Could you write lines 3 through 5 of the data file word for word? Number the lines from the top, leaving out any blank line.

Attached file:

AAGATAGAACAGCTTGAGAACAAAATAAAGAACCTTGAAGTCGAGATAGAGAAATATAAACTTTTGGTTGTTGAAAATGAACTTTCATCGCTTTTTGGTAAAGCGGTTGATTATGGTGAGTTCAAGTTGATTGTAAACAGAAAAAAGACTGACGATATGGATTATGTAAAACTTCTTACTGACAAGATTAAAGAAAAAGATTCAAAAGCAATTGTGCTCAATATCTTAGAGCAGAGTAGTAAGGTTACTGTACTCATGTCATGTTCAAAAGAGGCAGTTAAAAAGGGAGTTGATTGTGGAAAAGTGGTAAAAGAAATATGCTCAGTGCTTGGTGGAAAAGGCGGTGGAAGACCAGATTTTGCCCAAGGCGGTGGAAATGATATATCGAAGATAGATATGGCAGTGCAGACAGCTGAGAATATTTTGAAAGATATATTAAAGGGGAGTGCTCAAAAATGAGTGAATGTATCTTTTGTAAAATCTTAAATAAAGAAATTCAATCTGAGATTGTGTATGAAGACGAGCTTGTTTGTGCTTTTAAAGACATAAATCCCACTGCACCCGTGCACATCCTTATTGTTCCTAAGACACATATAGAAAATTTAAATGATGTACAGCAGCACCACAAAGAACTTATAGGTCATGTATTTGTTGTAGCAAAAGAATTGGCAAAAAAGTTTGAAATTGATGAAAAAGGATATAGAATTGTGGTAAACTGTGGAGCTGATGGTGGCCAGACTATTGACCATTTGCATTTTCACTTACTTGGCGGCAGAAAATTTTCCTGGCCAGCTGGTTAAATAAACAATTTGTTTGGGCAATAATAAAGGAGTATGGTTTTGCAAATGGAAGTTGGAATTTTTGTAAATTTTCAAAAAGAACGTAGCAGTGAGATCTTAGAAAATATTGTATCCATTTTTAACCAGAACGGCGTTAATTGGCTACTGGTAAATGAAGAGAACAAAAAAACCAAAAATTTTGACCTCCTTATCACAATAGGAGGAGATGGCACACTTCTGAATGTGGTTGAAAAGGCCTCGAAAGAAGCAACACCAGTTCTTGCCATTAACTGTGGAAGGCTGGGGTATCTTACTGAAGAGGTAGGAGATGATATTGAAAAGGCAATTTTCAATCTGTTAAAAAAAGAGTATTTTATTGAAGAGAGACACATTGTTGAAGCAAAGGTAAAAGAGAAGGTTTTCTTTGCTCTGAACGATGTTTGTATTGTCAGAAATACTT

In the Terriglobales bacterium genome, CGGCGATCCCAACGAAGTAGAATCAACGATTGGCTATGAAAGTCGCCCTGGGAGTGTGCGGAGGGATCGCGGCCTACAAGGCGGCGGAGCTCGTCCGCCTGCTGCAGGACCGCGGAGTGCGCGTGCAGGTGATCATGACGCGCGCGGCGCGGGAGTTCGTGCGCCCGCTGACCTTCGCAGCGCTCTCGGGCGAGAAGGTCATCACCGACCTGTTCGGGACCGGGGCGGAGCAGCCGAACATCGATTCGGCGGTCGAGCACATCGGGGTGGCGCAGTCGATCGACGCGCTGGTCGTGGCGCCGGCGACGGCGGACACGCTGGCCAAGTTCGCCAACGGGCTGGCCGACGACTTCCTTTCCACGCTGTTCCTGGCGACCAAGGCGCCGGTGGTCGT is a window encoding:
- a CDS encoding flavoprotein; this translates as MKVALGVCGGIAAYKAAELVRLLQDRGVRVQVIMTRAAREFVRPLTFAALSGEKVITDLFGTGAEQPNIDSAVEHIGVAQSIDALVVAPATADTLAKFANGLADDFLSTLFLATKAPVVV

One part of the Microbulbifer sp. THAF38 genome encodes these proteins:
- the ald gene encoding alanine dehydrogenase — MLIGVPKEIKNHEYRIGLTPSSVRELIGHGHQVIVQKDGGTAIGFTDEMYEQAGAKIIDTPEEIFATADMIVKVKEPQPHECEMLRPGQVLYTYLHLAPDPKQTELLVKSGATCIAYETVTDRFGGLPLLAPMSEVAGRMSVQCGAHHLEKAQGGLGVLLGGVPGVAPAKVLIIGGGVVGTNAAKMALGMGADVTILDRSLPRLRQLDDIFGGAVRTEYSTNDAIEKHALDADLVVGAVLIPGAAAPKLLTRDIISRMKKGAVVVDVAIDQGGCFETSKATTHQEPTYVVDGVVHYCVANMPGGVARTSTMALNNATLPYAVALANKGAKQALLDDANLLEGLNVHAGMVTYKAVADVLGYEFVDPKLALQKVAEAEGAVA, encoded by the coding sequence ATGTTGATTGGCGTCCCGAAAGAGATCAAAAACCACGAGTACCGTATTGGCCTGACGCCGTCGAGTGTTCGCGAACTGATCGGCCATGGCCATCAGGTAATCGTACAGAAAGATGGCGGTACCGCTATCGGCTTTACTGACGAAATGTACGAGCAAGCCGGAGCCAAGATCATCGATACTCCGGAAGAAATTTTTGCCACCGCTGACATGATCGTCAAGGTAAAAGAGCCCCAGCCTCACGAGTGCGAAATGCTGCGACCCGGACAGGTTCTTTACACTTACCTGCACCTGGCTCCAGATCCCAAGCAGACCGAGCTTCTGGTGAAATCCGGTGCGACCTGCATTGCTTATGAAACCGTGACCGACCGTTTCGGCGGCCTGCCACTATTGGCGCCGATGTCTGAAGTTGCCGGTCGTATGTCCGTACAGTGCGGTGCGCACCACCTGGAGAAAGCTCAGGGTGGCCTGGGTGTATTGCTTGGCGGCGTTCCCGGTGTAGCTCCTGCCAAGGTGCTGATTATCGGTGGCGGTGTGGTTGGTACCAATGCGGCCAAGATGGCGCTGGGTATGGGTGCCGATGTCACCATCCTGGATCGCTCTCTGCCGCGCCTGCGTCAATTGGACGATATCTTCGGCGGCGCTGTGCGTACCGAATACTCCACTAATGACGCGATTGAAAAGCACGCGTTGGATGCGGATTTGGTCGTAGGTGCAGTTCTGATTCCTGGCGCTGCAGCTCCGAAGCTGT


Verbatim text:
- a CDS encoding flavoprotein; this translates as MKVALGVCGGIAAYKAAELVRLLQDRGVRVQVIMTRAAREFVRPLTFAALSGEKVITDLFGTGAEQPNIDSAVEHIGVAQSIDALVVAPATADTLAKFANGLADDFLSTLFLATKAPVVV

One part of the Microbulbifer sp. THAF38 genome encodes these proteins:
- the ald gene encoding alanine dehydrogenase — MLIGVPKEIKNHEYRIGLTPSSVRELIGHGHQVIVQKDGGTAIGFTDEMYEQAGAKIIDTPEEIFATADMIVKVKEPQPHECEMLRPGQVLYTYLHLAPDPKQTELLVKSGATCIAYETVTDRFGGLPLLAPMSEVAGRMSVQCGAHHLEKAQGGLGVLLGGVPGVAPAKVLIIGGGVVGTNAAKMALGMGADVTILDRSLPRLRQLDDIFGGAVRTEYSTNDAIEKHALDADLVVGAVLIPGAAAPKLLTRDIISRMKKGAVVVDVAIDQGGCFETSKATTHQEPTYVVDGVVHYCVANMPGGVARTSTMALNNATLPYAVALANKGAKQALLDDANLLEGLNVHAGMVTYKAVADVLGYEFVDPKLALQKVAEAEGAVA, encoded by the coding sequence ATGTTGATTGGCGTCCCGAAAGAGATCAAAAACCACGAGTACCGTATTGGCCTGACGCCGTCGAGTGTTCGCGAACTGATCGGCCATGGCCATCAGGTAATCGTACAGAAAGATGGCGGTACCGCTATCGGCTTTACTGACGAAATGTACGAGCAAGCCGGAGCCAAGATCATCGATACTCCGGAAGAAATTTTTGCCACCGCTGACATGATCGTCAAGGTAAAAGAGCCCCAGCCTCACGAGTGCGAAATGCTGCGACCCGGACAGGTTCTTTACACTTACCTGCACCTGGCTCCAGATCCCAAGCAGACCGAGCTTCTGGTGAAATCCGGTGCGACCTGCATTGCTTATGAAACCGTGACCGACCGTTTCGGCGGCCTGCCACTATTGGCGCCGATGTCTGAAGTTGCCGGTCGTATGTCCGTACAGTGCGGTGCGCACCACCTGGAGAAAGCTCAGGGTGGCCTGGGTGTATTGCTTGGCGGCGTTCCCGGTGTAGCTCCTGCCAAGGTGCTGATTATCGGTGGCGGTGTGGTTGGTACCAATGCGGCCAAGATGGCGCTGGGTATGGGTGCCGATGTCACCATCCTGGATCGCTCTCTGCCGCGCCTGCGTCAATTGGACGATATCTTCGGCGGCGCTGTGCGTACCGAATACTCCACTAATGACGCGATTGAAAAGCACGCGTTGGATGCGGATTTGGTCGTAGGTGCAGTTCTGATTCCTGGCGCTGCAGCTCCGAAGCTGT